While debugging, you can use the Debug Console to print memory, including the content of strings that are clipped by default in the variables and watch windows.

View > Open View > Debug Console

From there, send gdb a command to print memory – 300 characters of a string in this example:

-exec x/300sb Query.c_str()

Make sure you use a char*, not a string object – if it’s a string, just tack on .c_str().

This article is a great explanation of the details. To explain.. no, too much. To sum up:

  • Go to Google Fonts and browse around and select ones you like, then click the bar in the footer to get an installation guide. This generated link is the important part:
    • https://fonts.googleapis.com/css?family=Lato|Montserrat|Oswald|Quicksand|Roboto
    • Because it is a “heavy thing”, I pared that list down to Montserrat for paragraph text and Quicksand for headings.
  • Put one-shot loading of the link into functions.php (details on wiki); example:
function custom_add_google_fonts() {  
add_action( 'wp_enqueue_scripts', 'custom_add_google_fonts' );
  • Specify the style in CSS (details on wiki):
body {  font-family: Montserrat, sans-serif;  font-weight: normal;  }
#content h2 { font-family: Quicksand, sans-serif; font-weight: bold; }

The never ending browser war… I will always strive to make Firefox my browser. But a browser is too important for compromise.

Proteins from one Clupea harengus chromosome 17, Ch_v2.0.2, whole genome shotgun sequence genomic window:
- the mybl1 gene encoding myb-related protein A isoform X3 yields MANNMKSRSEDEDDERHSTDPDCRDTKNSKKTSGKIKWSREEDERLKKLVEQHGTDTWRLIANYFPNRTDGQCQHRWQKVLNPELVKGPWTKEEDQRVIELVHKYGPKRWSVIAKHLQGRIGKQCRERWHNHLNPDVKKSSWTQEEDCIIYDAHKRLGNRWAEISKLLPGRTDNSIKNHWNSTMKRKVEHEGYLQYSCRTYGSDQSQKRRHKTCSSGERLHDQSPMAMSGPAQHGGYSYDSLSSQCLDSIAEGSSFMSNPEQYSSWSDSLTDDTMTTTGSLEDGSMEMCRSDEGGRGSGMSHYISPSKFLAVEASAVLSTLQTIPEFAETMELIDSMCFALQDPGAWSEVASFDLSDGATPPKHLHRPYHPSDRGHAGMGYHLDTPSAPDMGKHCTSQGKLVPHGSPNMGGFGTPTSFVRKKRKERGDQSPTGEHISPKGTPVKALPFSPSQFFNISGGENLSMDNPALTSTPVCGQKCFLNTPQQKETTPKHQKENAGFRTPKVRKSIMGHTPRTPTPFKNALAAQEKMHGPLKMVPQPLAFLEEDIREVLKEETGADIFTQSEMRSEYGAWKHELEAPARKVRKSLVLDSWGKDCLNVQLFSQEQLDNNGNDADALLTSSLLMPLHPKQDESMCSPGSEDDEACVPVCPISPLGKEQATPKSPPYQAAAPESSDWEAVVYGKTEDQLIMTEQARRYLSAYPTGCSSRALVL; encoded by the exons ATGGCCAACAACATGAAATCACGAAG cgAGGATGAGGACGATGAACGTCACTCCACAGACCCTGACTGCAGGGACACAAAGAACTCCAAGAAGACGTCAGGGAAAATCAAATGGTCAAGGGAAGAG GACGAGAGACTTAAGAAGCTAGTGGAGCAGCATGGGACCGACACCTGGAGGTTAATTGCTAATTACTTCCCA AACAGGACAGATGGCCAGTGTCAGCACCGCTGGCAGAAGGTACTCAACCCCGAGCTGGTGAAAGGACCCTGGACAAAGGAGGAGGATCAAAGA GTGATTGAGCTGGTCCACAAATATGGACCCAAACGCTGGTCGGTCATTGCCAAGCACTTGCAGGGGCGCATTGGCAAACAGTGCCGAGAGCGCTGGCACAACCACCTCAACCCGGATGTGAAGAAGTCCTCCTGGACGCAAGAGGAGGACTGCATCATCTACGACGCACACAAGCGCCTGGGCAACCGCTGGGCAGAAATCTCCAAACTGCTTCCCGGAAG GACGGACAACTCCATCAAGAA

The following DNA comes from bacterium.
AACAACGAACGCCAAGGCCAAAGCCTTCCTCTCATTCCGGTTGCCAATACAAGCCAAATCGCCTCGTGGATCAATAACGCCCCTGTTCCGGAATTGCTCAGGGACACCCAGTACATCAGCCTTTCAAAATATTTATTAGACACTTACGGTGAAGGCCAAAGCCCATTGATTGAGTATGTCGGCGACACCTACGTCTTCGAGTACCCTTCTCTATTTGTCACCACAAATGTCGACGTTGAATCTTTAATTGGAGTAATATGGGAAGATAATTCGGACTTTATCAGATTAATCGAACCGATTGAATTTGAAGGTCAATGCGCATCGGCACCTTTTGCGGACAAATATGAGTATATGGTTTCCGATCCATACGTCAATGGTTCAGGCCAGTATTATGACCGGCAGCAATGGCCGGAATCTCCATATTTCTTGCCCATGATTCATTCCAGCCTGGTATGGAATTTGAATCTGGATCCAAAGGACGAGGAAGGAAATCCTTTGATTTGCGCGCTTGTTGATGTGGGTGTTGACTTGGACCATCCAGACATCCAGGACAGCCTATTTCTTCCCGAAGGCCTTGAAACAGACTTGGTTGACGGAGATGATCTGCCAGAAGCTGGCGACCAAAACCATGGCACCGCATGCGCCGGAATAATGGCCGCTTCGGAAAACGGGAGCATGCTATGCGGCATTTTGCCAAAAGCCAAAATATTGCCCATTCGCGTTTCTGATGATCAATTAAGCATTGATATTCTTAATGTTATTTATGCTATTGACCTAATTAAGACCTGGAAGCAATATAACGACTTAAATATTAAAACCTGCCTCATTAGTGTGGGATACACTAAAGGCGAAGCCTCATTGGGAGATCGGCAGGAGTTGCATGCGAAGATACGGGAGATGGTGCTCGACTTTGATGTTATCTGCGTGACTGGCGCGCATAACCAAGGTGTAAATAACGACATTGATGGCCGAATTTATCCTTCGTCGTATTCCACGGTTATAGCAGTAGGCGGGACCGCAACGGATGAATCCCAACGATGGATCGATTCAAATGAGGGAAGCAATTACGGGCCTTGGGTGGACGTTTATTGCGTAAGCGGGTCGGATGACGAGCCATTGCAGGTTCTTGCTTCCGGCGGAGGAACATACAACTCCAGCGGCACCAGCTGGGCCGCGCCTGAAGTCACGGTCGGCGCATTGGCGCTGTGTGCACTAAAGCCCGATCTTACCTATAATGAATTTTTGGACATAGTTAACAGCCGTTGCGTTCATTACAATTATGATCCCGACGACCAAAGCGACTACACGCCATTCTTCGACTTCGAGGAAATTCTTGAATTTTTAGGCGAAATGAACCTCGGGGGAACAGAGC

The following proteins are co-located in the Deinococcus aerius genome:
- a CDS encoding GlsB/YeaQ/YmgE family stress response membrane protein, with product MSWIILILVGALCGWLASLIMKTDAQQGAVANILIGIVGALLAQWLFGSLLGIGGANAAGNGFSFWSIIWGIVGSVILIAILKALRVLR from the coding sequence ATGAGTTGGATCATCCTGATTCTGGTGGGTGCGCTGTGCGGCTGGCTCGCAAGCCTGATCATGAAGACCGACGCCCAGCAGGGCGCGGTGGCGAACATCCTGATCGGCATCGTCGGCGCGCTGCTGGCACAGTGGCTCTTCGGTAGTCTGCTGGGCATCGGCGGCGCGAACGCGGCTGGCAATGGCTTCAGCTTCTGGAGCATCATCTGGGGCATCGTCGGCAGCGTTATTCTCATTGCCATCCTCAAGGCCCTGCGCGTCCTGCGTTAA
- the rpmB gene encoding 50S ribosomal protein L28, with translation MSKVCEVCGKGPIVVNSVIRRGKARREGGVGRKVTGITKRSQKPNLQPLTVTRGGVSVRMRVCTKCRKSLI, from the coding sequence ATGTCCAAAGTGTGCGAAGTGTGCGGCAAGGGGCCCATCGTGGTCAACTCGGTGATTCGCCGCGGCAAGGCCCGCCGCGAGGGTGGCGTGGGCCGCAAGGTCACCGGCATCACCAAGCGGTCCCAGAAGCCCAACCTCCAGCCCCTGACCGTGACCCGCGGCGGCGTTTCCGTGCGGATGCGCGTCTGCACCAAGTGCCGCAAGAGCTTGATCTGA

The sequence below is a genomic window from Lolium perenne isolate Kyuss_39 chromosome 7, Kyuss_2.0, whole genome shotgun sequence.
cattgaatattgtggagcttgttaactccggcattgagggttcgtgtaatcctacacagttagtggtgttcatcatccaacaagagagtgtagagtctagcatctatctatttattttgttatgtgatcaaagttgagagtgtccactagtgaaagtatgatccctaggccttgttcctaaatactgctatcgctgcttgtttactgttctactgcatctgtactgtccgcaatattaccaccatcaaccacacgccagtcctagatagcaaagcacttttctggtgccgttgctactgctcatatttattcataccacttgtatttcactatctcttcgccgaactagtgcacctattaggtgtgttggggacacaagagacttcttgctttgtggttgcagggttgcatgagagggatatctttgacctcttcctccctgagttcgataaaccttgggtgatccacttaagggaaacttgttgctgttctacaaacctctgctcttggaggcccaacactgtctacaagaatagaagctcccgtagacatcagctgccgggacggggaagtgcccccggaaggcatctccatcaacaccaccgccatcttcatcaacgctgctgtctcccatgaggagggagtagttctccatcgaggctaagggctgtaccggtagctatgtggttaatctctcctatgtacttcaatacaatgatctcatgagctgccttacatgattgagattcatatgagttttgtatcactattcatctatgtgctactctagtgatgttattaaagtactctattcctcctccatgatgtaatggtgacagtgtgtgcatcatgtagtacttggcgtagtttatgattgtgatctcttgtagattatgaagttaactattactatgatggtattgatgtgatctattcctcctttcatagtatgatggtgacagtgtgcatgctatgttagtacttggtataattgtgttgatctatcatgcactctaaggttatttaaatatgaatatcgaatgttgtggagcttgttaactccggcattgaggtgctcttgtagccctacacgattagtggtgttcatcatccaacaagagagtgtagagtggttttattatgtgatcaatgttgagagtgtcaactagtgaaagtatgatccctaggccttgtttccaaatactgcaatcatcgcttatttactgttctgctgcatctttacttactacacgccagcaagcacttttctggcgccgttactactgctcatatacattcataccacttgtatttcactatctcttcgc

In linux and Windows, I just added the Tab to Window/Popup – Keyboard Shortcut to my Chrome, with c-sh-PgUp/Down keys to pull/push the current tab from/to Chrome windows. Chrome is working well as long as I keep the tab count low enough (~100) to prevent chrome from completely fucking my system. I gotta get that number higher. Make me a believer again FF.

Today I updated my gentoo server’s eselected PHP from 5.6 to 7.2 and wordpress phabricator and mediawiki didn’t even hiccup. WordPress went from a steaming pile of stubborn version upgrade refusal right back into line. I used mysqldump to back up all my databases, less than a GB. I git pulled phabricator’s stable branch (updated weekly from master) and ran a boatload of database patches that went smooth as coconut milkfat. I git-skipped the .arcconfig files so i could just update them in place. OK… why did that all just work?

Update: I went ahead and made the phabricator-recommended changes to mysql and PHP, including installing a PHP memory-based cache:

emerge -DavuN dev-php/pecl-apcu

And that, of course, cascaded me into a gentoo server update.

  • first I had to [emerge -av glibc] as it was ancient
  • do not put comments in [/etc/portage/package.use/zzz_autounmask]
  • used advice from gentoo perl docs:
emerge -uDNav --with-bdeps=y --backtrack=100 --autounmask-keep-masks=y @world

And away we go…

UPDATE: ok these are a few more of my “favorite” things…

  • mediawiki required an update, I had to manually tweak my multi-site LocalSettings overrides since some themes were removed, and some were added.
  • I decided to go through all the phabricator tweaks that it complains about.
  • I fell into an update of my fork of Simple Web Server, not really related except that it was YA deep rabbit hole.
  • Files served up were made real pretty with this; I had to tweak the .htaccess to make it correctly mo safe.
  • Moving to boost 1_69_0 was actually a lot of (CPU) work.
  • While I was moving things around, I set up a nice git flow for my stock app, with branches:
    • develop
      • feature/postgress-archive
      • refactor/use-archive-db
    • master
      • release/1.55.41-pre-archive-database